Oly In Camera NR

Discussion in 'Olympus Cameras' started by gobeatty, Jan 30, 2015.

  1. gobeatty

    gobeatty Mu-43 Regular

    Sep 15, 2014
    Wanted to touch base and see what the feeling is of the Oly in-camera noise reduction. I'm using an EM10 and I like to shoot jpeg only and get good JPEGs right out of camera. This is doable with my Canon 6D but I struggle with the EM10 because the NR seems awful. Seems to make a muddled mess at higher iso (over 2000, often 3600 when photographing indoor dance competitions) and loses detail while leaving objectionable levels of noise. For now, I am leaving it turned off and using noiseware or photo shop express NR on my iPad. This isn't a great solution as these apps do not support batch processing and for now I do not edit on a desktop or laptop computer.

  2. KBeezie

    KBeezie Mu-43 All-Pro

    Sep 15, 2012
    Grand Rapids, Mi
    Karl Blessing
    Maybe try going into the custom menu and either increase or decrease the NR to your liking? (ie: Low in combination with maybe lower contrast, etc)

    Not sure what else to suggest in regards to jpeg because I generally use my raw files 99% of the time with a low setting for noise reduction, and half the time I'm shooting for web.

    ISO 6400 for example (from raw and processed in photoshop):


    versus the straight jpeg (resized to 1280x960 for webview)

  3. bigboysdad

    bigboysdad Mu-43 All-Pro

    Aug 25, 2013
    Sydney/ London
    I've seen lots of recommendations on this forum for noise reduction being set to -1 in camera, leaving you with the responsibility of doing the NR in PP, resulting in better image output. This makes sense to me as I can definitely see the detail loss when applying NR in camera, even when using OV3 to process.
  4. RichardB

    RichardB Snapshooter Subscribing Member

    Nov 19, 2012
    Maryland, US
    Low is always the best Noise Filter setting for me. (Noise Reduction stays at Auto; that function compensates for hot pixels after a long exposure.)
  5. eteless

    eteless Mu-43 All-Pro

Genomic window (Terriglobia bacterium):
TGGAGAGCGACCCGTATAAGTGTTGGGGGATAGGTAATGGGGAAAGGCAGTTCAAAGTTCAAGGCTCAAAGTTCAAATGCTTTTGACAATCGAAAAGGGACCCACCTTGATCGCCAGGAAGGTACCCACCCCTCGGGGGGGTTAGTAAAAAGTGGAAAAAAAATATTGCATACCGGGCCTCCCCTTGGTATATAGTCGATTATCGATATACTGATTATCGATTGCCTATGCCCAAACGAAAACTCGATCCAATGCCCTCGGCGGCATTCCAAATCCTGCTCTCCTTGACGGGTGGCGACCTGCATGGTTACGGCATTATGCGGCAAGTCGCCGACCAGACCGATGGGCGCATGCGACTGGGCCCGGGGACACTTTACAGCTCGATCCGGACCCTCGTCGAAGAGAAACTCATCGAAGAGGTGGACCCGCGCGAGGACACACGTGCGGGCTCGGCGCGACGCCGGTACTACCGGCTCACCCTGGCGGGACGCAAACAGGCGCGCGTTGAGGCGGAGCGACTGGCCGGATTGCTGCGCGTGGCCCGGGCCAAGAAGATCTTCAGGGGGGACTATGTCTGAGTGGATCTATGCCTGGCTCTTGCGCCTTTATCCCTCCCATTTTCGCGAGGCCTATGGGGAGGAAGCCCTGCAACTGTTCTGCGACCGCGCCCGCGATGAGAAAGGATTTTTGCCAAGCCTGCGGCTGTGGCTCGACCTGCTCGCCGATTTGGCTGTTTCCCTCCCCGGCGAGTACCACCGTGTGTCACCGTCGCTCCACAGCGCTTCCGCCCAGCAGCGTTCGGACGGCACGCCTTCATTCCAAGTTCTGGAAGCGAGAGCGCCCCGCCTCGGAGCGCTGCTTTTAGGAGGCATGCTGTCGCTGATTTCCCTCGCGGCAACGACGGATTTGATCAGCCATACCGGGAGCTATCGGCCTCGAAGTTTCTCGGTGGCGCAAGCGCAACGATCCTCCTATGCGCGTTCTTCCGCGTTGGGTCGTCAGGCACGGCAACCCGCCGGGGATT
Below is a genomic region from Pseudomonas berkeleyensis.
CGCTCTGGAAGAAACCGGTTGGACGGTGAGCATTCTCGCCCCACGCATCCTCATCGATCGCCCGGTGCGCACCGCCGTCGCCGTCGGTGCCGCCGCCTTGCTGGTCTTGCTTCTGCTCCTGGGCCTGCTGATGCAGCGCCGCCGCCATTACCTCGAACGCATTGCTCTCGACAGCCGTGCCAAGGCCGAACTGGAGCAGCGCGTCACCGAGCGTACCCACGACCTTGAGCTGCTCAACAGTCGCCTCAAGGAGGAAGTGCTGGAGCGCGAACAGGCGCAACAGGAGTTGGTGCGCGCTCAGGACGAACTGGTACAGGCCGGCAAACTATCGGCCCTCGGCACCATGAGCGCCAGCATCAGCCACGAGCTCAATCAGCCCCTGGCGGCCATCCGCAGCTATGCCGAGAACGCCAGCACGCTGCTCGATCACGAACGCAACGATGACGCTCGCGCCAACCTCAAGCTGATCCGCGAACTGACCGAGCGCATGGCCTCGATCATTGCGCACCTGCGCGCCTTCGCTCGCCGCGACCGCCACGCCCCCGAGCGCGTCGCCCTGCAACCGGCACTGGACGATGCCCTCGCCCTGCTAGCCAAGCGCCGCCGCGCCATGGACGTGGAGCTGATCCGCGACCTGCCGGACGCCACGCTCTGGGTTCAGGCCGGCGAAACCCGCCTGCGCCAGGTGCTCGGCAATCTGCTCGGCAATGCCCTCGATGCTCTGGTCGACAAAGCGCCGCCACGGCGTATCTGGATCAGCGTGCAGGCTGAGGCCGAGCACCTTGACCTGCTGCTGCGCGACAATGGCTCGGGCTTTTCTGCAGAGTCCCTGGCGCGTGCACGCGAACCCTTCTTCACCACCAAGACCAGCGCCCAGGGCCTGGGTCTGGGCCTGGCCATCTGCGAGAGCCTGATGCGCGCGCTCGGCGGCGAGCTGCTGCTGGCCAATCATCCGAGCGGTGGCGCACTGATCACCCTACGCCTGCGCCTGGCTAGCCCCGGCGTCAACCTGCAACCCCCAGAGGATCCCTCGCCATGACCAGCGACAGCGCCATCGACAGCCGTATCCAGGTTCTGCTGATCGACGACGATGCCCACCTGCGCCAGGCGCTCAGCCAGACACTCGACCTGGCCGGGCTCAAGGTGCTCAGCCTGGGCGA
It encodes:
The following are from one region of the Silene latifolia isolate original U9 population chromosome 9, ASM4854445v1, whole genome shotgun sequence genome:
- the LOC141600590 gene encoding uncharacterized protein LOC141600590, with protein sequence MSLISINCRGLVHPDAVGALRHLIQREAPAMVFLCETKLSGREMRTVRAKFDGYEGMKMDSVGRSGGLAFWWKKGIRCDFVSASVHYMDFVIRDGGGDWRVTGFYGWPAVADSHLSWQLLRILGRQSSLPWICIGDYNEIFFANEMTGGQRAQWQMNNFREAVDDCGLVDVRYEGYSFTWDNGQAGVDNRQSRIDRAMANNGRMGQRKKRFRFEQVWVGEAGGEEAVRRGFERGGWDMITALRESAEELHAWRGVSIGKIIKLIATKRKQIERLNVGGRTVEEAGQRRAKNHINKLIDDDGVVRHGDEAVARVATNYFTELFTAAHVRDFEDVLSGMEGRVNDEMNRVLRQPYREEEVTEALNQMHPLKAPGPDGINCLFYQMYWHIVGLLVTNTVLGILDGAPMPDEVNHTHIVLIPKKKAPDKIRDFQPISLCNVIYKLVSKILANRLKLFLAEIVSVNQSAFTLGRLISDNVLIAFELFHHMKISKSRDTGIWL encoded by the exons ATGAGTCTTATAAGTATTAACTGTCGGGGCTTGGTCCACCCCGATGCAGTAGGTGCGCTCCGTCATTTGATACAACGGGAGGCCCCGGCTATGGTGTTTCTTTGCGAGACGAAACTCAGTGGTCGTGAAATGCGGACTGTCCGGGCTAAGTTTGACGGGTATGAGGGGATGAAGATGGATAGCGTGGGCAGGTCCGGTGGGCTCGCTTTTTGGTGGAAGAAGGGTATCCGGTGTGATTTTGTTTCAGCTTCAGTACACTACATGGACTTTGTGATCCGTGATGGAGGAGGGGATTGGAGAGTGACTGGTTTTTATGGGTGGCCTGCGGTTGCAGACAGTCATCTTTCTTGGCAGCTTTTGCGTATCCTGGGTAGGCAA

Jun 20, 2014
    Setting noise reduction to "ON" means it always functions in single shot mode as well (not continuous), I set it to on when I'm doing normal photography and off when stacking (since I would be doing dark frames manually) as there is a small reduction in noise (no read noise, which is the main sort of noise at base ISO. It means I can basically turn off noise reduction in adobe RAW).
  6. hobbes266

    hobbes266 Mu-43 Regular

    May 19, 2014
    Gold Coast, Australia
    Yes I agree it is quite a problem and nearly turned me off of m43 altogether after just buying into it. It gets so bad at a combination of high ISO and in poor light that I no longer call them photos, but paintings. Particularly bad on people's faces, and around their eyes - awful. Of course, that is when pixel peeping, cropping or zooming in to the image, I'm not saying that if you printed at 6x4 it would cause too much problem. And I'm talking about jpg's which I assume you are too. Compared to my 'much maligned' Canon crop sensors, my E-P5 images looks much worse in those situations.

    I solved it by turning off Noise Filter altogether, plus turning Sharpness to -1 on my standard Natural colour profile, and Sharpness to -2 for Monochrome. That drastically reduces the look (Sharpness affects it quite a lot too). I did some testing and found those settings worked best for me. The reduction in Sharpness is offset by the fact that the image is quite a bit sharper with noise filter off, so it pretty much balances out the sharpness. Yes there is more noise now, but that is again only visible when pixel peeping, cropping or zooming in. But at least it looks like a photo now, not a painting, and I prefer it. Monochrome needed the extra reduction in Sharpness for some unknown reason, and anyway, it makes my black and white photos just a little more organic looking and not extra sharp digital looking, which I like. Do some testing of your own and see which settings you prefer.